We all need to rewire ourselves to be sure we avoid the worst places to go with the Coronavirus around. Takeout and food delivery are safer options than eating at a sit-down restaurant. Photo by Gustavo Fring from Pexels.
A recent chart presented by four doctors gives a decent portrayal of the risks you take to exposure to COVID-19 by participating in one or more activities in your daily life.
The 13 worst places: Bars, big concerts, sports stadiums, gyms, amusement parks, churches, buffets, playing basketball, public pools and schools.
The 15 safest activities: Restaurants (takeout), tennis, walk, run or bike with others, grocery store, camping, hotels, golfing, libraries, museums, dentists, walking downtown, offices, doctor waiting rooms and outdoor restaurants.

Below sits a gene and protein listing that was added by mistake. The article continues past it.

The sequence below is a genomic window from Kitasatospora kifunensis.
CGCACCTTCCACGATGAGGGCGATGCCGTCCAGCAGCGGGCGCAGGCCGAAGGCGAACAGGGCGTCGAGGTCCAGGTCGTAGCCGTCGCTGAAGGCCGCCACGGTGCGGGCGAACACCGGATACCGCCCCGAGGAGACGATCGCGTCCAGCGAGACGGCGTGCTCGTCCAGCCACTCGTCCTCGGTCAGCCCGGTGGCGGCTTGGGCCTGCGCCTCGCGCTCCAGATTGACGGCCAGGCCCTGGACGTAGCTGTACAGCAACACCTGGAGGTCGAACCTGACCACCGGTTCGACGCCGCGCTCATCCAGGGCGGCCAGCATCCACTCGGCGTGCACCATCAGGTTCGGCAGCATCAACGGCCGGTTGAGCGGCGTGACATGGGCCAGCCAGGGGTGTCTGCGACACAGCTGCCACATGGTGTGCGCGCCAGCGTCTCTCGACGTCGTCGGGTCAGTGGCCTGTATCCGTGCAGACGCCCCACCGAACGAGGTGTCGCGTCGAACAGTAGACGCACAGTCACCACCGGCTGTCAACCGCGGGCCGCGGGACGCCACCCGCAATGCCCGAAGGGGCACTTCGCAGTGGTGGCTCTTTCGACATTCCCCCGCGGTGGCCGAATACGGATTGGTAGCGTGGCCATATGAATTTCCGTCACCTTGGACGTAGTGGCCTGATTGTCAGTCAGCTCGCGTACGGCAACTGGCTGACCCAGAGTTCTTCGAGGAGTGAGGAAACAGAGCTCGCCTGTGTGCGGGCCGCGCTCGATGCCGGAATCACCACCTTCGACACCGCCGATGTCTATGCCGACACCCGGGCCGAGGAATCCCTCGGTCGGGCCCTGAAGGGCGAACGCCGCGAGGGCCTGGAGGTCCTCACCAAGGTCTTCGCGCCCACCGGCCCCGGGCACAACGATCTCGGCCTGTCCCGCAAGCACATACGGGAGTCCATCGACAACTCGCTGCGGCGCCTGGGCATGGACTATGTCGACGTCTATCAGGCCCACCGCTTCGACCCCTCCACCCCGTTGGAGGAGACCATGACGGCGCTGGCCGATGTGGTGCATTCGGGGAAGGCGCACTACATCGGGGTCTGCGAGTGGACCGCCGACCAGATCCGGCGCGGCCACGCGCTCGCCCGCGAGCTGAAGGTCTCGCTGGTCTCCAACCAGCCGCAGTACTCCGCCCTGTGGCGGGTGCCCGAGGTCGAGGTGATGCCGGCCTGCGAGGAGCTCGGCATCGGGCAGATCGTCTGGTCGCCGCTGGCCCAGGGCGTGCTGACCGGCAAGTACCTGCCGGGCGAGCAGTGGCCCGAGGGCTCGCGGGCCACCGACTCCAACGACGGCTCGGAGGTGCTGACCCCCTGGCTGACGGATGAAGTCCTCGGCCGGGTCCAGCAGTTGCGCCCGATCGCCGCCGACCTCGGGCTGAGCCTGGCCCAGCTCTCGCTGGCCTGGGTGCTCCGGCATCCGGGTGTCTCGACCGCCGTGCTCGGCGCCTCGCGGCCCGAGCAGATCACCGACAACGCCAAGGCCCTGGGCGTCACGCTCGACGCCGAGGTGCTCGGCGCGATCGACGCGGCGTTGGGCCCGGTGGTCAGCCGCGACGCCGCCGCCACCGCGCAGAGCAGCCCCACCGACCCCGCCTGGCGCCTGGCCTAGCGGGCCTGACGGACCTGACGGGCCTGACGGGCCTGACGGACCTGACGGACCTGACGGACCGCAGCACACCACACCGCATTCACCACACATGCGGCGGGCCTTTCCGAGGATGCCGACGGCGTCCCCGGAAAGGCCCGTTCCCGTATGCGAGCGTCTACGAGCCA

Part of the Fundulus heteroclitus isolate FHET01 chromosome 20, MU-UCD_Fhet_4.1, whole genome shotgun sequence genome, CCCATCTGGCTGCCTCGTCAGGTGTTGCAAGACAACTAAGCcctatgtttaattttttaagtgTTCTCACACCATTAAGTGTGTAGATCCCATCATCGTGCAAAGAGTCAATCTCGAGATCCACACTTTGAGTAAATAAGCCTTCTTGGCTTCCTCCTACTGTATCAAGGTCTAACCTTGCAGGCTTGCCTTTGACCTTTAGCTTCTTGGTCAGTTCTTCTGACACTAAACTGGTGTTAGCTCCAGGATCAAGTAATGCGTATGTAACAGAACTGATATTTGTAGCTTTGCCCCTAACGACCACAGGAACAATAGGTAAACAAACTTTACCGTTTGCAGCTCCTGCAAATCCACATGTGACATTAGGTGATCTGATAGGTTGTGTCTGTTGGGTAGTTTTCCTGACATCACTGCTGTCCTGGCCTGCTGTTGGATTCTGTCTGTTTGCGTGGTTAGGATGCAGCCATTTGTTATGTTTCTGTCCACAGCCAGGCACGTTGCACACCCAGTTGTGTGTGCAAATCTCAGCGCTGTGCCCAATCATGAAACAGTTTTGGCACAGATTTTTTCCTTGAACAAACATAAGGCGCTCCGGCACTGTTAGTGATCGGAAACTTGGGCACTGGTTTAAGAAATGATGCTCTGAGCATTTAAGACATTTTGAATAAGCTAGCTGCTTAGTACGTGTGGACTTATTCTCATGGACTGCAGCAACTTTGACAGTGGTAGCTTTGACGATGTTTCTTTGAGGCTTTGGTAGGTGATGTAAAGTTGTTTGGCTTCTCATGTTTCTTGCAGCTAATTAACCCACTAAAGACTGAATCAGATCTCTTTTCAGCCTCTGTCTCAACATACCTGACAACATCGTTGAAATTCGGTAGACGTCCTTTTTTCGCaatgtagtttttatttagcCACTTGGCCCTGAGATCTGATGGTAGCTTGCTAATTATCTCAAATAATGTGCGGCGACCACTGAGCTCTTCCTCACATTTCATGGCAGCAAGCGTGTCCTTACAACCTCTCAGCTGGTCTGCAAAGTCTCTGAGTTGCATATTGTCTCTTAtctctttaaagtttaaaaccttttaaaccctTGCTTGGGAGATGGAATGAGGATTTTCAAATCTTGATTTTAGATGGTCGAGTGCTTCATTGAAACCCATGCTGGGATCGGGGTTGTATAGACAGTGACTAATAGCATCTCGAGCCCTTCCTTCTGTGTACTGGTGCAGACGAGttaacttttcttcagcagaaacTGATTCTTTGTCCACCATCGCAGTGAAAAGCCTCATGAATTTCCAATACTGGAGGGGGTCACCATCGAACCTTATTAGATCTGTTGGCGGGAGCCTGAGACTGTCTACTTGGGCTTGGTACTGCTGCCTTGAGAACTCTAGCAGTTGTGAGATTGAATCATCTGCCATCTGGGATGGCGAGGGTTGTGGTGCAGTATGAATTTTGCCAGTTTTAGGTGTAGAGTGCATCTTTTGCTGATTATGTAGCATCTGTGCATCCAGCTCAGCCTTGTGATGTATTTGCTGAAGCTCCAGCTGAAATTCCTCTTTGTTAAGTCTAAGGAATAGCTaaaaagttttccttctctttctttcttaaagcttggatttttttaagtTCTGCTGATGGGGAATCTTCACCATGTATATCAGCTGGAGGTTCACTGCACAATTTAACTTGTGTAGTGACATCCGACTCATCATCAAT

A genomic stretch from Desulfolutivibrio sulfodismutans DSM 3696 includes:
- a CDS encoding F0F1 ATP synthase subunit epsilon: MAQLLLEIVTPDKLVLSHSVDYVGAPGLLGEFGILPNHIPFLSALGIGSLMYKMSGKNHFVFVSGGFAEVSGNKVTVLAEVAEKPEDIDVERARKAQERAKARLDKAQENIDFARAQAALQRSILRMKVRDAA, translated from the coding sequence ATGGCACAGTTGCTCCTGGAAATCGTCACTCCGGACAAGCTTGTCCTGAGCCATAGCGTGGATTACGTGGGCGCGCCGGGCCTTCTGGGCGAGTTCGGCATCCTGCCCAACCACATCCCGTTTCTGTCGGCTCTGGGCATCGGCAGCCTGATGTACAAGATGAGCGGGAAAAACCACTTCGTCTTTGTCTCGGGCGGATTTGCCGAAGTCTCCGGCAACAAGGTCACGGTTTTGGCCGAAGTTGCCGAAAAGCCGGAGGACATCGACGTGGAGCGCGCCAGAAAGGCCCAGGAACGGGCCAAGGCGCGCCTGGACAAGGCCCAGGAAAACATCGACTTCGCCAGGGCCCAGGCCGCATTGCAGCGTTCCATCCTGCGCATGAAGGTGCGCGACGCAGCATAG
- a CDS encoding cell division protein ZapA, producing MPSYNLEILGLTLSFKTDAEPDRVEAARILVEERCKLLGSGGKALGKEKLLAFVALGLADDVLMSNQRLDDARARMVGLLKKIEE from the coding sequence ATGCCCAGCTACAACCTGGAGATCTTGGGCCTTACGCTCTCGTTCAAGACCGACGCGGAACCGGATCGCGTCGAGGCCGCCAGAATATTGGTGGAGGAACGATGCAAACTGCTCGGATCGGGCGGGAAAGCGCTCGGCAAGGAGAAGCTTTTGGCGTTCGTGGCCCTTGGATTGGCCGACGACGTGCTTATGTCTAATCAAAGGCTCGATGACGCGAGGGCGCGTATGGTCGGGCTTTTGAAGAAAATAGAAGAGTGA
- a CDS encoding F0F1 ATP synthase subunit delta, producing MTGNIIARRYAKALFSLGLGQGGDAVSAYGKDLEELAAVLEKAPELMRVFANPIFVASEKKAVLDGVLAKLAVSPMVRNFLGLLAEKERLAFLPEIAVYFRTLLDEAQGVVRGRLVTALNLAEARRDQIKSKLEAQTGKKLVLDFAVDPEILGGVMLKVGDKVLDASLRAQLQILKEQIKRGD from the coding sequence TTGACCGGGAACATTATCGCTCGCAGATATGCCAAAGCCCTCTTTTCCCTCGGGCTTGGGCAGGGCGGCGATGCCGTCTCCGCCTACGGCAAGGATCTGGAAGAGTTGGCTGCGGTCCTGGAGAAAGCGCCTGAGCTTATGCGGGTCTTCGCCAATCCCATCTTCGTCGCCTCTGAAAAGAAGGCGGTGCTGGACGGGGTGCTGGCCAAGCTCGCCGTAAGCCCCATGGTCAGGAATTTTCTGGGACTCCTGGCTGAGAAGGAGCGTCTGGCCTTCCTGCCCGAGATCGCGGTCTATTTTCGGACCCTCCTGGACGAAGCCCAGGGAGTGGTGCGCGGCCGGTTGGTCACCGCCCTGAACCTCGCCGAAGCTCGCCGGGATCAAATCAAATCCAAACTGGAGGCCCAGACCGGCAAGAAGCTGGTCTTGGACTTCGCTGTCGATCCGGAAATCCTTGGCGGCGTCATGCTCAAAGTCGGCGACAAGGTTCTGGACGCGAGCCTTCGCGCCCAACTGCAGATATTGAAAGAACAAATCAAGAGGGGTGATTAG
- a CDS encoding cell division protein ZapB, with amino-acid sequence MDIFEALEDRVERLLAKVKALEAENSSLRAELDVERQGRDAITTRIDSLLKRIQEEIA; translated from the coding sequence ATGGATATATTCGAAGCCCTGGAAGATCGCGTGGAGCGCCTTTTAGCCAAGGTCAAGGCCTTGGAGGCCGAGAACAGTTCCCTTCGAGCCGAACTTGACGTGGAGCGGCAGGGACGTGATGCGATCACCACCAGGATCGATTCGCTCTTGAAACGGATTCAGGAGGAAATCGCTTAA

My family is enjoying services in our church’s parking lot with social distancing and bring-your-own lawn chairs.
The Ohio Experience compliments Cedar Point for its attention to detail. These new cleanliness, health and safety precautions are posted on its website.
Reservations for a visit—In order to maintain limited capacity each operating day, all guests, including season passholders, will be required to make a reservation to visit the park though the Cedar Point mobile app or at cedarpoint.com.
Health screening—All guests must complete a health screening declaration within the Cedar Point mobile app 24 hours prior to entering the park.
Temperature screening—Guests and staff will undergo a touchless temperature screening prior to entering the park.
Face coverings—Guests and staff will be required to wear a mask at all times.
Social distancing—Markers and signage will be placed throughout the park to assist with social distancing of at least six feet.
Additional protocols include touchless transactions, limited guest/staff contact and enhanced cleaning procedures in hand sanitization stations.
For more information, visit cedarpoint.com.